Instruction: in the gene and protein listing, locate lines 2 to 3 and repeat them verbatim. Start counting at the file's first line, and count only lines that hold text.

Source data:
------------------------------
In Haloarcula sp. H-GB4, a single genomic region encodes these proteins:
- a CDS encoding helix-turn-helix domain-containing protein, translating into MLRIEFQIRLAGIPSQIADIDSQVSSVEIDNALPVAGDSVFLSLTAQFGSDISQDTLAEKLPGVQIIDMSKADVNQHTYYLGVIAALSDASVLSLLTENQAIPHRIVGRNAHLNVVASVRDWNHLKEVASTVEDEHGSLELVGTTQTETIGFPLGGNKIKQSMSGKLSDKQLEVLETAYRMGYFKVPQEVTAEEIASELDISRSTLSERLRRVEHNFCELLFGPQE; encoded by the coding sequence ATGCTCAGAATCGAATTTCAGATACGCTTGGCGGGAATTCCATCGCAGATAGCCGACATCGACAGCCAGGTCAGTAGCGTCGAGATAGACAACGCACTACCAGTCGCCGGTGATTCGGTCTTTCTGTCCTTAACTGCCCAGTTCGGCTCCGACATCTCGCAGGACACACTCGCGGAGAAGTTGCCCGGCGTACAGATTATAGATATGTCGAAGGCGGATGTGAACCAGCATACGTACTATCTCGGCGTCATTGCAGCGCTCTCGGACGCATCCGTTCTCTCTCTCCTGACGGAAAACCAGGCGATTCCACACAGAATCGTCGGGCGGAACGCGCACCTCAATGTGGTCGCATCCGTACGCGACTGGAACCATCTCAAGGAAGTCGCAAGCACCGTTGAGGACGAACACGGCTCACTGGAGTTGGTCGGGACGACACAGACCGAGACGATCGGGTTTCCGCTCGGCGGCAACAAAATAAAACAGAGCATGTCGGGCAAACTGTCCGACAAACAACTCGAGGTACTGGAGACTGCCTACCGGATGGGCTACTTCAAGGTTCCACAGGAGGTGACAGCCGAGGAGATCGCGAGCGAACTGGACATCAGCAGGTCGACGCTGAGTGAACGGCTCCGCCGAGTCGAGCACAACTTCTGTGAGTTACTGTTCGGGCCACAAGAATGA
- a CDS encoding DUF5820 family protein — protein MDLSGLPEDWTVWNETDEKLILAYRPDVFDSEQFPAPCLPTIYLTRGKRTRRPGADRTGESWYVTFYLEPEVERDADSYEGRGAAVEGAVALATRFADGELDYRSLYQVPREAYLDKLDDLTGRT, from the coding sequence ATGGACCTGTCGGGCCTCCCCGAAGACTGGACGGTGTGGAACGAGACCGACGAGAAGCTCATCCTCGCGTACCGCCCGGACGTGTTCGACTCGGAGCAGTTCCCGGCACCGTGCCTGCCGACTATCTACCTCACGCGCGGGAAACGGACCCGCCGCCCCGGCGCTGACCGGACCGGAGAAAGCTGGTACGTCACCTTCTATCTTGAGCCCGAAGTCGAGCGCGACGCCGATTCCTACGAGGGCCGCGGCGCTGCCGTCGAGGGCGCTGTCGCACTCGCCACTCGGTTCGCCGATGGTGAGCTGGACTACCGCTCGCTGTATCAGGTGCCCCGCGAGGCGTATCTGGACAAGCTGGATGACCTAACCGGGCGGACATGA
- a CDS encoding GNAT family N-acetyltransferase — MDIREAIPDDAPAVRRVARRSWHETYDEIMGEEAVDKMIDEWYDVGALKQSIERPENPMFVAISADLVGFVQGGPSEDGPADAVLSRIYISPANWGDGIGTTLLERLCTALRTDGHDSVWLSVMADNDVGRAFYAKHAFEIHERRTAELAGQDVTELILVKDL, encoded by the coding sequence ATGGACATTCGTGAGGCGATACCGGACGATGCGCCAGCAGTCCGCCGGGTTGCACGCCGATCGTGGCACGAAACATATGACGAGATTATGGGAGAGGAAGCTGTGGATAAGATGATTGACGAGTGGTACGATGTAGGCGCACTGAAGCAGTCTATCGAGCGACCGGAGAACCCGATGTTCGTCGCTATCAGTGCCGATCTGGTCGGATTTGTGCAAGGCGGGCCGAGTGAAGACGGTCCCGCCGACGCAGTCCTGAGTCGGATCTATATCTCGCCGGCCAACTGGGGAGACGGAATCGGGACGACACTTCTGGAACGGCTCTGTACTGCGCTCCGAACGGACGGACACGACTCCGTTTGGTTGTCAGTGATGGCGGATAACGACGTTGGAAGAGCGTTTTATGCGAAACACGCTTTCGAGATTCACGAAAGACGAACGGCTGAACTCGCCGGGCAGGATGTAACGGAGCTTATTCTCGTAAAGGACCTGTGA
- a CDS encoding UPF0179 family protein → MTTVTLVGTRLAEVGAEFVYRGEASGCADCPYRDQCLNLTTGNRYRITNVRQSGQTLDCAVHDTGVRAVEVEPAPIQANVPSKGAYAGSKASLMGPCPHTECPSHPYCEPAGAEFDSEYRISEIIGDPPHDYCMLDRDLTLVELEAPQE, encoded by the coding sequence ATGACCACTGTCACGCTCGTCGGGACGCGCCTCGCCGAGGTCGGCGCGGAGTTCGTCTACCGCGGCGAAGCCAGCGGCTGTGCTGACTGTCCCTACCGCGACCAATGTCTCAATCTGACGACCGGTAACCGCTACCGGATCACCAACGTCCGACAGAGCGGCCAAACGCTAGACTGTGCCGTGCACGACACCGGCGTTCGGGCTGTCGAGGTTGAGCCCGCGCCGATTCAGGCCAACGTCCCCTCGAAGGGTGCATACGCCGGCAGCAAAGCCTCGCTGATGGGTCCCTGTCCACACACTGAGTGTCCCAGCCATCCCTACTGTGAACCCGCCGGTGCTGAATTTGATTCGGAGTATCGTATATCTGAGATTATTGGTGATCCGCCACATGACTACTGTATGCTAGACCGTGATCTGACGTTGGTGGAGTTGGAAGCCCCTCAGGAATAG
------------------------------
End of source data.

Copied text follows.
- a CDS encoding helix-turn-helix domain-containing protein, translating into MLRIEFQIRLAGIPSQIADIDSQVSSVEIDNALPVAGDSVFLSLTAQFGSDISQDTLAEKLPGVQIIDMSKADVNQHTYYLGVIAALSDASVLSLLTENQAIPHRIVGRNAHLNVVASVRDWNHLKEVASTVEDEHGSLELVGTTQTETIGFPLGGNKIKQSMSGKLSDKQLEVLETAYRMGYFKVPQEVTAEEIASELDISRSTLSERLRRVEHNFCELLFGPQE; encoded by the coding sequence ATGCTCAGAATCGAATTTCAGATACGCTTGGCGGGAATTCCATCGCAGATAGCCGACATCGACAGCCAGGTCAGTAGCGTCGAGATAGACAACGCACTACCAGTCGCCGGTGATTCGGTCTTTCTGTCCTTAACTGCCCAGTTCGGCTCCGACATCTCGCAGGACACACTCGCGGAGAAGTTGCCCGGCGTACAGATTATAGATATGTCGAAGGCGGATGTGAACCAGCATACGTACTATCTCGGCGTCATTGCAGCGCTCTCGGACGCATCCGTTCTCTCTCTCCTGACGGAAAACCAGGCGATTCCACACAGAATCGTCGGGCGGAACGCGCACCTCAATGTGGTCGCATCCGTACGCGACTGGAACCATCTCAAGGAAGTCGCAAGCACCGTTGAGGACGAACACGGCTCACTGGAGTTGGTCGGGACGACACAGACCGAGACGATCGGGTTTCCGCTCGGCGGCAACAAAATAAAACAGAGCATGTCGGGCAAACTGTCCGACAAACAACTCGAGGTACTGGAGACTGCCTACCGGATGGGCTACTTCAAGGTTCCACAGGAGGTGACAGCCGAGGAGATCGCGAGCGAACTGGACATCAGCAGGTCGACGCTGAGTGAACGGCTCCGCCGAGTCGAGCACAACTTCTGTGAGTTACTGTTCGGGCCACAAGAATGA
- a CDS encoding DUF5820 family protein — protein MDLSGLPEDWTVWNETDEKLILAYRPDVFDSEQFPAPCLPTIYLTRGKRTRRPGADRTGESWYVTFYLEPEVERDADSYEGRGAAVEGAVALATRFADGELDYRSLYQVPREAYLDKLDDLTGRT, from the coding sequence ATGGACCTGTCGGGCCTCCCCGAAGACTGGACGGTGTGGAACGAGACCGACGAGAAGCTCATCCTCGCGTACCGCCCGGACGTGTTCGACTCGGAGCAGTTCCCGGCACCGTGCCTGCCGACTATCTACCTCACGCGCGGGAAACGGACCCGCCGCCCCGGCGCTGACCGGACCGGAGAAAGCTGGTACGTCACCTTCTATCTTGAGCCCGAAGTCGAGCGCGACGCCGATTCCTACGAGGGCCGCGGCGCTGCCGTCGAGGGCGCTGTCGCACTCGCCACTCGGTTCGCCGATGGTGAGCTGGACTACCGCTCGCTGTATCAGGTGCCCCGCGAGGCGTATCTGGACAAGCTGGATGACCTAACCGGGCGGACATGA